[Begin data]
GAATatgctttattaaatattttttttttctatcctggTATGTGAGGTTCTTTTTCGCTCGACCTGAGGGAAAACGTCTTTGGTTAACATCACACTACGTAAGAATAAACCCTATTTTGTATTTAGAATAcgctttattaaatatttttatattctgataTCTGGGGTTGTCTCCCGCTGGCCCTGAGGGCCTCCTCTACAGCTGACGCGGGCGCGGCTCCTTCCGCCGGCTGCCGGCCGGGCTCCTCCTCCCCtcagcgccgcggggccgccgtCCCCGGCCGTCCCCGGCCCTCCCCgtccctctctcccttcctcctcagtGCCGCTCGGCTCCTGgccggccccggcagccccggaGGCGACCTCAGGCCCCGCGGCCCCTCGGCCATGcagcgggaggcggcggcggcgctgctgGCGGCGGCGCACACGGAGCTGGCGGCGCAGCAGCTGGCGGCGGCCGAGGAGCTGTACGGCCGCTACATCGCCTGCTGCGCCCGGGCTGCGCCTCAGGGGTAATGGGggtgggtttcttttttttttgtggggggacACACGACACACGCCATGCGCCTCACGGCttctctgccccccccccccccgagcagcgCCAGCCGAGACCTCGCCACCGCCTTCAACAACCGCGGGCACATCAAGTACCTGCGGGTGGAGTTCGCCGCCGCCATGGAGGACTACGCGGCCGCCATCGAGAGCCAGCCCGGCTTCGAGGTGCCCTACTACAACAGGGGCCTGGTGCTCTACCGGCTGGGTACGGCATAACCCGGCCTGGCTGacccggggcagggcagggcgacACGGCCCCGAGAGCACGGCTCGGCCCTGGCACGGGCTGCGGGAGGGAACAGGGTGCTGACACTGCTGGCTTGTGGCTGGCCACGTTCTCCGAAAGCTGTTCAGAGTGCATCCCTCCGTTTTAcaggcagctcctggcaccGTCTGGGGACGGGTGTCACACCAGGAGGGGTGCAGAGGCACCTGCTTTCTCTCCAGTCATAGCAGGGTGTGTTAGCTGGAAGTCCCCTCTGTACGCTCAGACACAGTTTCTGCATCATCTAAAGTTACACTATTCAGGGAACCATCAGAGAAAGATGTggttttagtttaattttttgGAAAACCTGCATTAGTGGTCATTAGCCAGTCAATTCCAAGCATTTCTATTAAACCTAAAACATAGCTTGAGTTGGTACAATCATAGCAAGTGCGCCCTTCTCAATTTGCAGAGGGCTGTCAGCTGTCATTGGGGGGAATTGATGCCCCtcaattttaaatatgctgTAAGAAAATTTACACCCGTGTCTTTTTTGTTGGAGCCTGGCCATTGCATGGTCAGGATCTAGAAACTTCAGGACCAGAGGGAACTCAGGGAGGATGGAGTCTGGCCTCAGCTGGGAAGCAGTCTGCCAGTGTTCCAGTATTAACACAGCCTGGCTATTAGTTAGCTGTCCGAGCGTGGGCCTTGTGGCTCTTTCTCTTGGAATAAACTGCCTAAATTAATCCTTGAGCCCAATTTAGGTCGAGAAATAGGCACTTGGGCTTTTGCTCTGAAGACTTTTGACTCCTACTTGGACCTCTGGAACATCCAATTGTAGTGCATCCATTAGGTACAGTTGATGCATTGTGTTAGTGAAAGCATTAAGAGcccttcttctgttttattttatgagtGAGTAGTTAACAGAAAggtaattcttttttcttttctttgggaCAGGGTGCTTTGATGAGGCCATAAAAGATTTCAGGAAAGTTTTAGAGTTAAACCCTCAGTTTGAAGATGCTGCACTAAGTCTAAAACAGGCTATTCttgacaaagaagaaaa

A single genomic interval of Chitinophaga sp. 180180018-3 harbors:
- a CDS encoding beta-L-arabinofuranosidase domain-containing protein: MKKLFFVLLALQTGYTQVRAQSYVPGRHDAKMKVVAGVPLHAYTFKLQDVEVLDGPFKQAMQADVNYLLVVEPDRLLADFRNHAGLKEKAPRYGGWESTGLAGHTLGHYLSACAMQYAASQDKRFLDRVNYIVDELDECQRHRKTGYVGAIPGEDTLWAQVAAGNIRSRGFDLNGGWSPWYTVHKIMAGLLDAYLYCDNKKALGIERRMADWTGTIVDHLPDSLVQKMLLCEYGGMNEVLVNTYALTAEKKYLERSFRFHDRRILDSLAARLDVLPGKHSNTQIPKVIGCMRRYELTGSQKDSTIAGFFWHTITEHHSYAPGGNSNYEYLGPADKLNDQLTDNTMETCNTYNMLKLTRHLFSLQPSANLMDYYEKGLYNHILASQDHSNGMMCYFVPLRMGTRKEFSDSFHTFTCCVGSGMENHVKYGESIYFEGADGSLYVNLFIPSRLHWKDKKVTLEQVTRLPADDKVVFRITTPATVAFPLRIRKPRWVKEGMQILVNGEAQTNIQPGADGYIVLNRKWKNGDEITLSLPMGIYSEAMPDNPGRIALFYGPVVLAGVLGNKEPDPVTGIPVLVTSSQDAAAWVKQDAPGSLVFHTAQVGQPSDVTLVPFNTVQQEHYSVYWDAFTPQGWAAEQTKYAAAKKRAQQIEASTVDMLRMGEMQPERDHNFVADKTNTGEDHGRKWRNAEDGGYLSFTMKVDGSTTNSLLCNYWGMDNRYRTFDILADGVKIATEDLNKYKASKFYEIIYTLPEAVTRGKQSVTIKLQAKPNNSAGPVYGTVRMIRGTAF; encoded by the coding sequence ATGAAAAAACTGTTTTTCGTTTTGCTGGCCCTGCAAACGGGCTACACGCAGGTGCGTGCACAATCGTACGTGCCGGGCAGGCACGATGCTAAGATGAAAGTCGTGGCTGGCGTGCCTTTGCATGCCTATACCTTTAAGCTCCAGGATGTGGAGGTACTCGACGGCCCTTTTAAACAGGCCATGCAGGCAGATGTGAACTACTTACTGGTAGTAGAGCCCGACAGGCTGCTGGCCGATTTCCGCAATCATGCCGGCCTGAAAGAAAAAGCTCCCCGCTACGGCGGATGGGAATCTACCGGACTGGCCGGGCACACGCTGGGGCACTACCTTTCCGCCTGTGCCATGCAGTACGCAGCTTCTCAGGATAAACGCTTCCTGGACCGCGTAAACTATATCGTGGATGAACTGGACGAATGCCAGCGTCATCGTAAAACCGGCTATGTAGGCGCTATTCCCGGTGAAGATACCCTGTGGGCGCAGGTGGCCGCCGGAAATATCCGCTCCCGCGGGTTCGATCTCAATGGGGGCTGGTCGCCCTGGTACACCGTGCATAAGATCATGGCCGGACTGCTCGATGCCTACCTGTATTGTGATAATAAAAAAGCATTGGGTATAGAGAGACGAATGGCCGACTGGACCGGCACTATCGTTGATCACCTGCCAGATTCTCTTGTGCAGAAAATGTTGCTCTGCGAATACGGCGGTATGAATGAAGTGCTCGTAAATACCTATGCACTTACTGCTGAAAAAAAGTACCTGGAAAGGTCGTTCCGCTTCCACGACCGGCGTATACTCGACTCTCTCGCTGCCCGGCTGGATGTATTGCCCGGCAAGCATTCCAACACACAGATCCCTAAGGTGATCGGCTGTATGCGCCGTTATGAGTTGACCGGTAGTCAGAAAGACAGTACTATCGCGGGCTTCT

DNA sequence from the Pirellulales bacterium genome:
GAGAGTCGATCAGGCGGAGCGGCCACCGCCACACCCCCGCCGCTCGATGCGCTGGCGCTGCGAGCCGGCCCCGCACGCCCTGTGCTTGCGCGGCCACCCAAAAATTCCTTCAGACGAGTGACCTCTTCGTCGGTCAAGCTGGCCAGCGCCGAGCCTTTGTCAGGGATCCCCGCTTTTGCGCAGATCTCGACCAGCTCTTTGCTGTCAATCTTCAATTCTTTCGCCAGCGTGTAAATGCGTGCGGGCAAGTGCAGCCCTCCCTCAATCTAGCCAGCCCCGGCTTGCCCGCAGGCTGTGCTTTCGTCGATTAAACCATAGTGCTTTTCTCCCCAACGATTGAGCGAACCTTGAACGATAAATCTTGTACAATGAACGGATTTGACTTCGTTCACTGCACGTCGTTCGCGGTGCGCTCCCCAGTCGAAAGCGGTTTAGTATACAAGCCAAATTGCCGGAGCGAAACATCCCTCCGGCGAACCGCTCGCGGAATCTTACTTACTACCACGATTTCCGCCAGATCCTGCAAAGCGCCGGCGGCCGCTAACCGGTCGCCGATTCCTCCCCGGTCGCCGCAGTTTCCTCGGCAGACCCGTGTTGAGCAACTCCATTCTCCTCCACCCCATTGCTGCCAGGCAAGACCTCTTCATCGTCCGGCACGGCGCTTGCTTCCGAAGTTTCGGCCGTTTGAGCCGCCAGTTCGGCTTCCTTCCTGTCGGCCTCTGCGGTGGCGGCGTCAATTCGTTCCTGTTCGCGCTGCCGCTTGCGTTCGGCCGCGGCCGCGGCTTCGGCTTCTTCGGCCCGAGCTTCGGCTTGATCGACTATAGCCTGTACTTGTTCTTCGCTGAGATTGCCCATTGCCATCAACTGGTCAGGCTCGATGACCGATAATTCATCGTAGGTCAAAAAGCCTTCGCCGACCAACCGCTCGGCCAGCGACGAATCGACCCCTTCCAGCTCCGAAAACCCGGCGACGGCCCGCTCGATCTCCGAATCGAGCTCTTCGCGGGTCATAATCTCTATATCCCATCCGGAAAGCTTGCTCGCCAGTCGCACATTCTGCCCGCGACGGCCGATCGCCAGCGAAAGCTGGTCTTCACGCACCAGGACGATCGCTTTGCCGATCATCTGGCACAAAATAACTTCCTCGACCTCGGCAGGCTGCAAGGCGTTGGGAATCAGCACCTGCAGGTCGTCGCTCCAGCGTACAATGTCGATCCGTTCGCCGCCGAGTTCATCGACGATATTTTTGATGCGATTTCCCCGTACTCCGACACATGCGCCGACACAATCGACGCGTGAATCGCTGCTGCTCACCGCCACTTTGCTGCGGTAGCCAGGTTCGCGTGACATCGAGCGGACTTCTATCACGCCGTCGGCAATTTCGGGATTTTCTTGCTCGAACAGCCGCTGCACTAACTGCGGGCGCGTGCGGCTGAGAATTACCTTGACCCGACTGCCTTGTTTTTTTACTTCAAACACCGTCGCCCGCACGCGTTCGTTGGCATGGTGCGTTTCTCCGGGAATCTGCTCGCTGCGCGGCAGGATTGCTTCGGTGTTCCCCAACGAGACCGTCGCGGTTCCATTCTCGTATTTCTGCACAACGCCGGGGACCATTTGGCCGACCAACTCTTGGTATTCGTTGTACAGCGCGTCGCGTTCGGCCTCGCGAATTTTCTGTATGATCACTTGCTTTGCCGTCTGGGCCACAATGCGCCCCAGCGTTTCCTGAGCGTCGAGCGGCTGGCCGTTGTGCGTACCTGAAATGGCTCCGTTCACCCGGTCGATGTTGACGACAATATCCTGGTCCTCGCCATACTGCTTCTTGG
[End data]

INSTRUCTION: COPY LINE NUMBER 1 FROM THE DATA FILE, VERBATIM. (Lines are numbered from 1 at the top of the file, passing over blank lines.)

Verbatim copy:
GAATatgctttattaaatattttttttttctatcctggTATGTGAGGTTCTTTTTCGCTCGACCTGAGGGAAAACGTCTTTGGTTAACATCACACTACGTAAGAATAAACCCTATTTTGTATTTAGAATAcgctttattaaatatttttatattctgataTCTGGGGTTGTCTCCCGCTGGCCCTGAGGGCCTCCTCTACAGCTGACGCGGGCGCGGCTCCTTCCGCCGGCTGCCGGCCGGGCTCCTCCTCCCCtcagcgccgcggggccgccgtCCCCGGCCGTCCCCGGCCCTCCCCgtccctctctcccttcctcctcagtGCCGCTCGGCTCCTGgccggccccggcagccccggaGGCGACCTCAGGCCCCGCGGCCCCTCGGCCATGcagcgggaggcggcggcggcgctgctgGCGGCGGCGCACACGGAGCTGGCGGCGCAGCAGCTGGCGGCGGCCGAGGAGCTGTACGGCCGCTACATCGCCTGCTGCGCCCGGGCTGCGCCTCAGGGGTAATGGGggtgggtttcttttttttttgtggggggacACACGACACACGCCATGCGCCTCACGGCttctctgccccccccccccccgagcagcgCCAGCCGAGACCTCGCCACCGCCTTCAACAACCGCGGGCACATCAAGTACCTGCGGGTGGAGTTCGCCGCCGCCATGGAGGACTACGCGGCCGCCATCGAGAGCCAGCCCGGCTTCGAGGTGCCCTACTACAACAGGGGCCTGGTGCTCTACCGGCTGGGTACGGCATAACCCGGCCTGGCTGacccggggcagggcagggcgacACGGCCCCGAGAGCACGGCTCGGCCCTGGCACGGGCTGCGGGAGGGAACAGGGTGCTGACACTGCTGGCTTGTGGCTGGCCACGTTCTCCGAAAGCTGTTCAGAGTGCATCCCTCCGTTTTAcaggcagctcctggcaccGTCTGGGGACGGGTGTCACACCAGGAGGGGTGCAGAGGCACCTGCTTTCTCTCCAGTCATAGCAGGGTGTGTTAGCTGGAAGTCCCCTCTGTACGCTCAGACACAGTTTCTGCATCATCTAAAGTTACACTATTCAGGGAACCATCAGAGAAAGATGTggttttagtttaattttttgGAAAACCTGCATTAGTGGTCATTAGCCAGTCAATTCCAAGCATTTCTATTAAACCTAAAACATAGCTTGAGTTGGTACAATCATAGCAAGTGCGCCCTTCTCAATTTGCAGAGGGCTGTCAGCTGTCATTGGGGGGAATTGATGCCCCtcaattttaaatatgctgTAAGAAAATTTACACCCGTGTCTTTTTTGTTGGAGCCTGGCCATTGCATGGTCAGGATCTAGAAACTTCAGGACCAGAGGGAACTCAGGGAGGATGGAGTCTGGCCTCAGCTGGGAAGCAGTCTGCCAGTGTTCCAGTATTAACACAGCCTGGCTATTAGTTAGCTGTCCGAGCGTGGGCCTTGTGGCTCTTTCTCTTGGAATAAACTGCCTAAATTAATCCTTGAGCCCAATTTAGGTCGAGAAATAGGCACTTGGGCTTTTGCTCTGAAGACTTTTGACTCCTACTTGGACCTCTGGAACATCCAATTGTAGTGCATCCATTAGGTACAGTTGATGCATTGTGTTAGTGAAAGCATTAAGAGcccttcttctgttttattttatgagtGAGTAGTTAACAGAAAggtaattcttttttcttttctttgggaCAGGGTGCTTTGATGAGGCCATAAAAGATTTCAGGAAAGTTTTAGAGTTAAACCCTCAGTTTGAAGATGCTGCACTAAGTCTAAAACAGGCTATTCttgacaaagaagaaaa